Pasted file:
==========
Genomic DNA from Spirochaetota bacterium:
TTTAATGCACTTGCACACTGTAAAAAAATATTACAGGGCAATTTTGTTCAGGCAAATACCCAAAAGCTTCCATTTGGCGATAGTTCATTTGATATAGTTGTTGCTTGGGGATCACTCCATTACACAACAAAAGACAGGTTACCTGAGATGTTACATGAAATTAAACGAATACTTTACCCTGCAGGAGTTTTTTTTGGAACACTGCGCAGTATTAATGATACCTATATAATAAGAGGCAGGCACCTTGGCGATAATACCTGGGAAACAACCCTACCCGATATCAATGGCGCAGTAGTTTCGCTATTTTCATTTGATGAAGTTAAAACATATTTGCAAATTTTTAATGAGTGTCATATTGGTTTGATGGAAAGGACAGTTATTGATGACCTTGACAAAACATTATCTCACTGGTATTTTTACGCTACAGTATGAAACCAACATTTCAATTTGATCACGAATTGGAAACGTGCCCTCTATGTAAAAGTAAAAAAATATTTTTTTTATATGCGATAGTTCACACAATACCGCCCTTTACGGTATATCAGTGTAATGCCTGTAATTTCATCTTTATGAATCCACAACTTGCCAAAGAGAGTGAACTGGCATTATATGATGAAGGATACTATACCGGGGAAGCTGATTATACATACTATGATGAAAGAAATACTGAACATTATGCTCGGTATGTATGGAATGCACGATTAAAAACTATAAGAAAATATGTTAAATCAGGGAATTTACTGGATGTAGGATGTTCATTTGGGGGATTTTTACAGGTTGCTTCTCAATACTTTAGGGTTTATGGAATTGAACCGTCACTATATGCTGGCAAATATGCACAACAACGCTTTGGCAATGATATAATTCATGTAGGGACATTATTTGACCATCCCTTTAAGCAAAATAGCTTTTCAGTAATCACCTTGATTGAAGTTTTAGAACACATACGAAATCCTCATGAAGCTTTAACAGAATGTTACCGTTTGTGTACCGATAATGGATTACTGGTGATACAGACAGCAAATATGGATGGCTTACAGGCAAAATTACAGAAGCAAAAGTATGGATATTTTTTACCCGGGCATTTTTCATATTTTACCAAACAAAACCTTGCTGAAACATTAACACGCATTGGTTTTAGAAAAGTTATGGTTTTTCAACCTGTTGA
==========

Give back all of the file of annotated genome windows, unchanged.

Genomic DNA from Spirochaetota bacterium:
TTTAATGCACTTGCACACTGTAAAAAAATATTACAGGGCAATTTTGTTCAGGCAAATACCCAAAAGCTTCCATTTGGCGATAGTTCATTTGATATAGTTGTTGCTTGGGGATCACTCCATTACACAACAAAAGACAGGTTACCTGAGATGTTACATGAAATTAAACGAATACTTTACCCTGCAGGAGTTTTTTTTGGAACACTGCGCAGTATTAATGATACCTATATAATAAGAGGCAGGCACCTTGGCGATAATACCTGGGAAACAACCCTACCCGATATCAATGGCGCAGTAGTTTCGCTATTTTCATTTGATGAAGTTAAAACATATTTGCAAATTTTTAATGAGTGTCATATTGGTTTGATGGAAAGGACAGTTATTGATGACCTTGACAAAACATTATCTCACTGGTATTTTTACGCTACAGTATGAAACCAACATTTCAATTTGATCACGAATTGGAAACGTGCCCTCTATGTAAAAGTAAAAAAATATTTTTTTTATATGCGATAGTTCACACAATACCGCCCTTTACGGTATATCAGTGTAATGCCTGTAATTTCATCTTTATGAATCCACAACTTGCCAAAGAGAGTGAACTGGCATTATATGATGAAGGATACTATACCGGGGAAGCTGATTATACATACTATGATGAAAGAAATACTGAACATTATGCTCGGTATGTATGGAATGCACGATTAAAAACTATAAGAAAATATGTTAAATCAGGGAATTTACTGGATGTAGGATGTTCATTTGGGGGATTTTTACAGGTTGCTTCTCAATACTTTAGGGTTTATGGAATTGAACCGTCACTATATGCTGGCAAATATGCACAACAACGCTTTGGCAATGATATAATTCATGTAGGGACATTATTTGACCATCCCTTTAAGCAAAATAGCTTTTCAGTAATCACCTTGATTGAAGTTTTAGAACACATACGAAATCCTCATGAAGCTTTAACAGAATGTTACCGTTTGTGTACCGATAATGGATTACTGGTGATACAGACAGCAAATATGGATGGCTTACAGGCAAAATTACAGAAGCAAAAGTATGGATATTTTTTACCCGGGCATTTTTCATATTTTACCAAACAAAACCTTGCTGAAACATTAACACGCATTGGTTTTAGAAAAGTTATGGTTTTTCAACCTGTTGA